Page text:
The Office of Institutional Effectiveness at IU Southeast reports that as of fall 2016, a mere eight percent of roughly 5,000 undergraduate students live on campus. That means the other 92 percent must commute to school and inevitably deal with the dilemma of a parking pass.
As if tuition, textbooks, meal plans or school supplies weren’t enough weight on a stressed student’s shoulders, college campuses have the audacity to charge ever-increasing fees for parking on campus.
Now listen, it’s understood that college is an optional course for young adults. In turn, unlike high school, students aren’t required to attend, so this institution can charge whatever they choose to fill their lots. The question I’m proposing is this: Why?
Obviously, the answer is money. Universities are, at their core, businesses raking in the profits of the smaller departments within the universities. Why charge nothing when a university can get away with higher parking prices every year?
It seems universities are doing the most to bleed students of the already limited funds that a college student has. After loading up on supplies needed for the semester, there are additional hoops to jump through for students.
To me, this has become an ethics issue. Critics of this argument blame wishful thinking, or respond with “this is just the way the world works.” It absolutely does not need to be this way. As of the 2017-2018 school year, parking permits are $45 a semester at IU Southeast, and range from $100-$169 a year at the University of Louisville for undergraduates.
This is nothing short of an outrage that has caused more problems for students. Because of ever-increasing prices of permits, more students are evading parking passes which often leads to tickets or towed cars. A logical person could assume that a university might aim to make attending their school an easier task for students and boost initiatives for commuters to travel. Parking passes are just more obstacles to make attending college a pain.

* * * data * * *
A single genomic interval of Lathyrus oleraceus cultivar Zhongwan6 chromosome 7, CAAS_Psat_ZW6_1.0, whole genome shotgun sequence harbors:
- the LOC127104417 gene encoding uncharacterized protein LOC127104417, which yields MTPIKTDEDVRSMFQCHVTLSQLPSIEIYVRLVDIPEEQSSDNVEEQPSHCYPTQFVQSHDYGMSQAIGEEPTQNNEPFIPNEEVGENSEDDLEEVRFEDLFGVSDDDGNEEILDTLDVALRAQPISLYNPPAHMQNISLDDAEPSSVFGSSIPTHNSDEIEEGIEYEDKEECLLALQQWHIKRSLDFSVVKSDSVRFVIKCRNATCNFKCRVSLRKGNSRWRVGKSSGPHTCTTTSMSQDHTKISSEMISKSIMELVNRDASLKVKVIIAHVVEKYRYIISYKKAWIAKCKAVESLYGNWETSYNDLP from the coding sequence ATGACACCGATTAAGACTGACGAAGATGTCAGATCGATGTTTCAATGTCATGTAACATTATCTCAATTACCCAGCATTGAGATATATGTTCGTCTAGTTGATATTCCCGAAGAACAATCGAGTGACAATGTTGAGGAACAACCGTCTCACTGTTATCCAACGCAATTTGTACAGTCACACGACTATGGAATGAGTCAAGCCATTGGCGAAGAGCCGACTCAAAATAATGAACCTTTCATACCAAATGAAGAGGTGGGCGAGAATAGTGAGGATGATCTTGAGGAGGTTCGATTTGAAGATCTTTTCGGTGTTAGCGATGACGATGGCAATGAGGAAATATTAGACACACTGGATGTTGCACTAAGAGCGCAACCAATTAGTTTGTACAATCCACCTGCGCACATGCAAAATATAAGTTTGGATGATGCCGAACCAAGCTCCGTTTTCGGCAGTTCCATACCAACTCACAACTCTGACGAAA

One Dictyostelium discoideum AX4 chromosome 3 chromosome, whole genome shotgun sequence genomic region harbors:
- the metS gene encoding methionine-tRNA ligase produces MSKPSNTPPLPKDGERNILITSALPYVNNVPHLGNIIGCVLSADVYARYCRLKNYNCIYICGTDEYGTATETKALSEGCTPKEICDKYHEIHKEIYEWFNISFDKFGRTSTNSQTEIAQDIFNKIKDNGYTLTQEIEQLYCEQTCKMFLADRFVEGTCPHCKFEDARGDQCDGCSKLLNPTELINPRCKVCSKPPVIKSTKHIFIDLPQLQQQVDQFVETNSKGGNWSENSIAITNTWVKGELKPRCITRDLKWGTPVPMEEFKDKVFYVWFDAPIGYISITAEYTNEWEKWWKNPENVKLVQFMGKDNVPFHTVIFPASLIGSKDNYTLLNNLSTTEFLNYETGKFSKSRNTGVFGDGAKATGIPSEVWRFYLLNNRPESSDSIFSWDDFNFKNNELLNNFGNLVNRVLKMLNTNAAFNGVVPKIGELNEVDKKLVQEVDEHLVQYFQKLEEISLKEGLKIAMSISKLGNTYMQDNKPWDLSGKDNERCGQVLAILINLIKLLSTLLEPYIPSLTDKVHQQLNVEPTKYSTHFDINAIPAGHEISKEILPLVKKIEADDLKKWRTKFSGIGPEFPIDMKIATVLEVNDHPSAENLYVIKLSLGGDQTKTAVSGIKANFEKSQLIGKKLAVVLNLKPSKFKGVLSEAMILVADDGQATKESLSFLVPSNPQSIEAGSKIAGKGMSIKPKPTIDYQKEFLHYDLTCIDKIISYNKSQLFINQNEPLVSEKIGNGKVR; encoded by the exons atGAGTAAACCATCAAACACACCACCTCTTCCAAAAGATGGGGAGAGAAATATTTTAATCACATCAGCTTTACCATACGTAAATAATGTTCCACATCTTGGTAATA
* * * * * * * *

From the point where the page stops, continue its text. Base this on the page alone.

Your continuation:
Money is the real motivation of universities who claim to provide the best means possible for student success. With a gradual increase in tuition and textbook rates every year, it seems the least a university can do is allow its students to show up and better themselves without a significant fee every semester to do so.
Another argument favoring parking passes is monitoring the vehicles on the property to ensure the land isn’t wasted on those it was not designed for. This argument doesn’t hold much water and has a quick fix – universities could simply provide free passes to students when they register for classes or pay the Bursar amount at the beginning of the semester.
I reckon the critics are correct. The world doesn’t work that way and it’s naïve for anyone to believe an institution would pass on guaranteed money, especially in today’s world. Students will never park for free on a college campus legally again; that is the reality. But that doesn’t make it right.